The ban will now include listed bonds with similar features to unlisted mini-bonds after the regulator saw evidence that some UK-based issuers of mini-bonds had gained admission to listing for bonds following a temporary ban on unlisted speculative bonds.
The original temporary ban came into force in January 2020 whilst the FCA underwent a consultation on permanent rules.
The expanded ban was welcomed by the Personal Finance Society.
Keith Richards, chief executive of the Personal Finance Society, said: “It is great to see the regulator take action to protect consumers. This permanent ban being extended makes sense as these products were being mass marketed when mini-bonds and similar listed securities aren't suitable for most retail investors.
"Some of these mini-bonds and securities were being marketed as offering returns of 6.5% to 8% a year. We would all urge anyone being offered returns that seem too good to be true to be aware that they probably are and to seek financial advice as to whether an investment is suitable for them."
Sheldon Mills, interim executive director of strategy and competition at the FCA, said: “We’ve today confirmed our proposals to make the speculative mini-bond ban permanent and extend its scope.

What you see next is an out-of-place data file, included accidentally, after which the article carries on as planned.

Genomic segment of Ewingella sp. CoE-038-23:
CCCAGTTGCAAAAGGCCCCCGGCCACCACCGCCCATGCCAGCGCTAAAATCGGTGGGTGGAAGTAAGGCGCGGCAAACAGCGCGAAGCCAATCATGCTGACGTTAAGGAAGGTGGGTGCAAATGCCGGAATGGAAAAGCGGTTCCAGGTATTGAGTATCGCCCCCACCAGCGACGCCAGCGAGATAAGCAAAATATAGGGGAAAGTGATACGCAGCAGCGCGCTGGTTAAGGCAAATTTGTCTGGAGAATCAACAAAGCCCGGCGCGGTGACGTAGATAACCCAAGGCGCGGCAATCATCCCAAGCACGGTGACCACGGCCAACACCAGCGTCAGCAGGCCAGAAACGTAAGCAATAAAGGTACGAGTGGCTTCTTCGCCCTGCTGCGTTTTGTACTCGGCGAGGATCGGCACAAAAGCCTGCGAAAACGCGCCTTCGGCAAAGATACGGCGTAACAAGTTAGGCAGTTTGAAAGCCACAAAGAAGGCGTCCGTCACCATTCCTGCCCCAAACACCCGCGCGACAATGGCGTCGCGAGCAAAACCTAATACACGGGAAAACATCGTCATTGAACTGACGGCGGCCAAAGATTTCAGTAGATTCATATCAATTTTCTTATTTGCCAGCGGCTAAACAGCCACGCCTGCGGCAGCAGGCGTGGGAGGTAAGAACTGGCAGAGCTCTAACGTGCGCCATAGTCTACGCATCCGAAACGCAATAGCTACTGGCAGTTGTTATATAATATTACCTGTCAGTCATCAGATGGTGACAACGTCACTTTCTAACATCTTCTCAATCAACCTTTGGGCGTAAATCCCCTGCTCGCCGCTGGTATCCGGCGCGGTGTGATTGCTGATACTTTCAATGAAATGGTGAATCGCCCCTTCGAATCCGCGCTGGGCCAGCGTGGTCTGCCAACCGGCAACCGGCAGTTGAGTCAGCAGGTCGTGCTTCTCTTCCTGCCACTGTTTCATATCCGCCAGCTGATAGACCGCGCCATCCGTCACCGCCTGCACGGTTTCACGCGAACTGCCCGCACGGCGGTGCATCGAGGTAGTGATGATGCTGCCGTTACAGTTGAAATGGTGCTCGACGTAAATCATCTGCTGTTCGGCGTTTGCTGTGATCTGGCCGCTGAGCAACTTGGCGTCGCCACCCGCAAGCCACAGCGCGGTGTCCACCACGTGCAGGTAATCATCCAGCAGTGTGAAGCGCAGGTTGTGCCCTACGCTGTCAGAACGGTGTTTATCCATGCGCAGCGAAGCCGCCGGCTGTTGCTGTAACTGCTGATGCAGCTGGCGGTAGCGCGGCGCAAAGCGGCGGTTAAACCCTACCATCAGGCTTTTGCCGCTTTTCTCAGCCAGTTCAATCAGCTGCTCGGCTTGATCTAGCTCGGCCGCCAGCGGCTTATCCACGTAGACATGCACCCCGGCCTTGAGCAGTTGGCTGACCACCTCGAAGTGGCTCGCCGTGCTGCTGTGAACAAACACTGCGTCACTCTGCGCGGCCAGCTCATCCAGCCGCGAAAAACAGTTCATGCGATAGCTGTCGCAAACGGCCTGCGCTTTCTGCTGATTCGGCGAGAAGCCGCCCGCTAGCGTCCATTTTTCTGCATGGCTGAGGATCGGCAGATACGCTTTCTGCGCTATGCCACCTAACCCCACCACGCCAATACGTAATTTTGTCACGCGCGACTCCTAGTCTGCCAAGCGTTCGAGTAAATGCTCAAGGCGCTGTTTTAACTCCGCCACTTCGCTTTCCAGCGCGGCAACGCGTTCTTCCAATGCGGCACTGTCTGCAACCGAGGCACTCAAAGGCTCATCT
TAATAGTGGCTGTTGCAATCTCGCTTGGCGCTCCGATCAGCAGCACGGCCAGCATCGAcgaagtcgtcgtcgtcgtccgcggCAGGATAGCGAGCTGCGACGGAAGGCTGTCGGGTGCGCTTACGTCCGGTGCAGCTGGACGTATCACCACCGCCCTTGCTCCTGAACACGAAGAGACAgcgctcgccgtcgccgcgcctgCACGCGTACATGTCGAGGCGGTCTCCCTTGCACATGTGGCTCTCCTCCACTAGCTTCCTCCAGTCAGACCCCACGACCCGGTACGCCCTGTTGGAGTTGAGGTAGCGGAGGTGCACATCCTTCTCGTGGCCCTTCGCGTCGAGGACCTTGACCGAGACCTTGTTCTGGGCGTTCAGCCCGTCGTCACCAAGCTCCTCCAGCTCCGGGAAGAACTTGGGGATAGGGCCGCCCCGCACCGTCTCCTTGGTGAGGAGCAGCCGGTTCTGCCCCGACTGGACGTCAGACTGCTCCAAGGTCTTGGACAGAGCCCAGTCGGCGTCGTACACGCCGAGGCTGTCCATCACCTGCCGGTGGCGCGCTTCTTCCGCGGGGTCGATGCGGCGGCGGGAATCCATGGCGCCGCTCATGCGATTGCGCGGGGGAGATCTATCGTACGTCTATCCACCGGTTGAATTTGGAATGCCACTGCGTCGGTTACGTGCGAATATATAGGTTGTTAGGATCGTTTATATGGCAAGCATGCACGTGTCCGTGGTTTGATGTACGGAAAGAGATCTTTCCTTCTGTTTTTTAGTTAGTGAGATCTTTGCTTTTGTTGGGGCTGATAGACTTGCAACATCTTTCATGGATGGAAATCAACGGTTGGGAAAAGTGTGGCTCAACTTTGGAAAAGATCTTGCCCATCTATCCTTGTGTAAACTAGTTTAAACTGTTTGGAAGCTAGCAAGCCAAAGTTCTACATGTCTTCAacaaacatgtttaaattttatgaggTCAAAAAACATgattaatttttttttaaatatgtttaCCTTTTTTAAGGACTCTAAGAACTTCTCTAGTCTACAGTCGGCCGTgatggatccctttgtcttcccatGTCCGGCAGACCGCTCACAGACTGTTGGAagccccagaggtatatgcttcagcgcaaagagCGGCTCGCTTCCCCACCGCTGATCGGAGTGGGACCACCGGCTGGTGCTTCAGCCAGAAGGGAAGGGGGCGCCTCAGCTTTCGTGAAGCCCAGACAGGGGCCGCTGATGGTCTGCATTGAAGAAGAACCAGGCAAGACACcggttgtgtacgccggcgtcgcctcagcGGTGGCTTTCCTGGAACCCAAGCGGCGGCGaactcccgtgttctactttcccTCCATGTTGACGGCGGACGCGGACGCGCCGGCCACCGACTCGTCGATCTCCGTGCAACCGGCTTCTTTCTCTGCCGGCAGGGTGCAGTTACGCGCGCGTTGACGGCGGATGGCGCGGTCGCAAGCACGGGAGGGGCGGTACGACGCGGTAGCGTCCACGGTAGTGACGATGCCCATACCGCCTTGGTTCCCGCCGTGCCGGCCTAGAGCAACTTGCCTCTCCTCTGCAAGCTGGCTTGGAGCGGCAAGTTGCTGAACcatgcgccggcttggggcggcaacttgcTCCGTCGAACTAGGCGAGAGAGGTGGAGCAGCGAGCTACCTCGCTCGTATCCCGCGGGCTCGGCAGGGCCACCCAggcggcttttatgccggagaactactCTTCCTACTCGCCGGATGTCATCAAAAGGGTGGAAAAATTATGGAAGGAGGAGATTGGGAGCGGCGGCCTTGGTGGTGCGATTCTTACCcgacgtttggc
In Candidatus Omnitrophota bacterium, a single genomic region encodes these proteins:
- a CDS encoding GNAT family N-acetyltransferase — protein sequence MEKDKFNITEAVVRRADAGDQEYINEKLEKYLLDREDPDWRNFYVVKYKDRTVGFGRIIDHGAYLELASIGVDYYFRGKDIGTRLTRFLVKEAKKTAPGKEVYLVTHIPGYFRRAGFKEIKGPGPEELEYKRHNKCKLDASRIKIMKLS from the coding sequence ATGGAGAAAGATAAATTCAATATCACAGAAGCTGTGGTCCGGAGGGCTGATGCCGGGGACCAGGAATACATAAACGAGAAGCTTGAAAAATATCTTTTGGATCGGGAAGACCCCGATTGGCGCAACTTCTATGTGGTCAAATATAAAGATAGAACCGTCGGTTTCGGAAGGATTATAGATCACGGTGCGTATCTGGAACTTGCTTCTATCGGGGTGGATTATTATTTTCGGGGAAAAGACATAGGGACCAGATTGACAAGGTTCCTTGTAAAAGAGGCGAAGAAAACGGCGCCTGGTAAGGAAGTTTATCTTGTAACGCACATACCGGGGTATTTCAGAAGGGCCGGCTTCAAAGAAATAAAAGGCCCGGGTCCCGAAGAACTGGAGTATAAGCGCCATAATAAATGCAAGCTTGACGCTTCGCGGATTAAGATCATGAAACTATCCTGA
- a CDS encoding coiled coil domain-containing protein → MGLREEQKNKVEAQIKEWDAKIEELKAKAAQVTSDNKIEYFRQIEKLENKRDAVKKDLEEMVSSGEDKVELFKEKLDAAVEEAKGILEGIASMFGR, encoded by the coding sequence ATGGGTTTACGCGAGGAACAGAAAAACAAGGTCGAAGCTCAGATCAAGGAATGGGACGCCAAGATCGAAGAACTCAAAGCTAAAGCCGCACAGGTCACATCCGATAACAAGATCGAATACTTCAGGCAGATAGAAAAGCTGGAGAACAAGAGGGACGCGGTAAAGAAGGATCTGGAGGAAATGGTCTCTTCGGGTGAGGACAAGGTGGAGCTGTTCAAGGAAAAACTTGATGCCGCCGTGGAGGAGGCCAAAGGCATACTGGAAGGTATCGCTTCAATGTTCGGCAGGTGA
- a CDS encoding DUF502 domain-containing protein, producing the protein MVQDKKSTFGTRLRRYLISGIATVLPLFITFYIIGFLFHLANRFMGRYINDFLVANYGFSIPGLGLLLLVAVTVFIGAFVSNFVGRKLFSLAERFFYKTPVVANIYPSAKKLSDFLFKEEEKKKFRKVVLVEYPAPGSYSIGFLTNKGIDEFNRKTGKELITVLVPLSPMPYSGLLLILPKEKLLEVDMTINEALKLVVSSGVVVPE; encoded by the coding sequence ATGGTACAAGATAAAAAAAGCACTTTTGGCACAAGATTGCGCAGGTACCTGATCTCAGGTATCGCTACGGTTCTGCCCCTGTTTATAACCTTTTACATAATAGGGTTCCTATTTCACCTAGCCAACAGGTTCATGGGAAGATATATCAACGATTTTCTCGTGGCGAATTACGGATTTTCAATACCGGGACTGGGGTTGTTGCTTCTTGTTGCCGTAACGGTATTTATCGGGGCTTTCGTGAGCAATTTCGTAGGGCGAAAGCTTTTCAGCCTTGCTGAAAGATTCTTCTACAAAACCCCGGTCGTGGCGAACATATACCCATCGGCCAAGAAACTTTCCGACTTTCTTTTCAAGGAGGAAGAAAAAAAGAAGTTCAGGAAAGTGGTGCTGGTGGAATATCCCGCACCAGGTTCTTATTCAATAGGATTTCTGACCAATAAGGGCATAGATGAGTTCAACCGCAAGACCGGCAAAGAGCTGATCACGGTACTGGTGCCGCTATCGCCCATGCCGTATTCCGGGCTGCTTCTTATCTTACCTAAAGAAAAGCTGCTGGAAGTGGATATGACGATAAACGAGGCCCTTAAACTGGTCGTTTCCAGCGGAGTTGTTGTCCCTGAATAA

“These products are high risk and are often designed to be hard to understand.
“Consumers should always be wary of any investment promising high returns while downplaying risks.”
The FCA also reiterated that online platforms, such as Google, play an increasingly significant role in communicating financial promotions to consumers. It said: “These firms need to do more to stamp out fraud and misleading adverts and bear clear legal liability for the financial promotions they highlight.”
Over 11,600 investors put money into what they believed were relatively safe bonds before the collapse of failed £236m mini-bond firm London Capital & Finance in January 2019. It was the first high profile case of its kind and led to investigations into the FCA’s regulation of mini-bonds.
Adrian Lowcock, head of personal investing at investment platform Willis Owen, also welcomed the ban. He said: "We've argued for a long time that these highly speculative investments are not suitable for investors, so this is ruling is a solid win for consumers.
"Mini-bonds are painted as an easily accessible investment that gives investors freebies alongside financial returns, but the truth is far more complicated. These are being marketed directly to consumers who often don’t have the expertise to assess them or understand the real risks involved. It needed to be stopped, and thankfully the FCA has acted swiftly.
"The market is fragmented, there is no easy exit for investors who change their minds - with many investments locking up capital for years - and there is next to no help for consumers from independent experts to truly assess the risks facing the businesses which issue these bonds. Good riddance to them."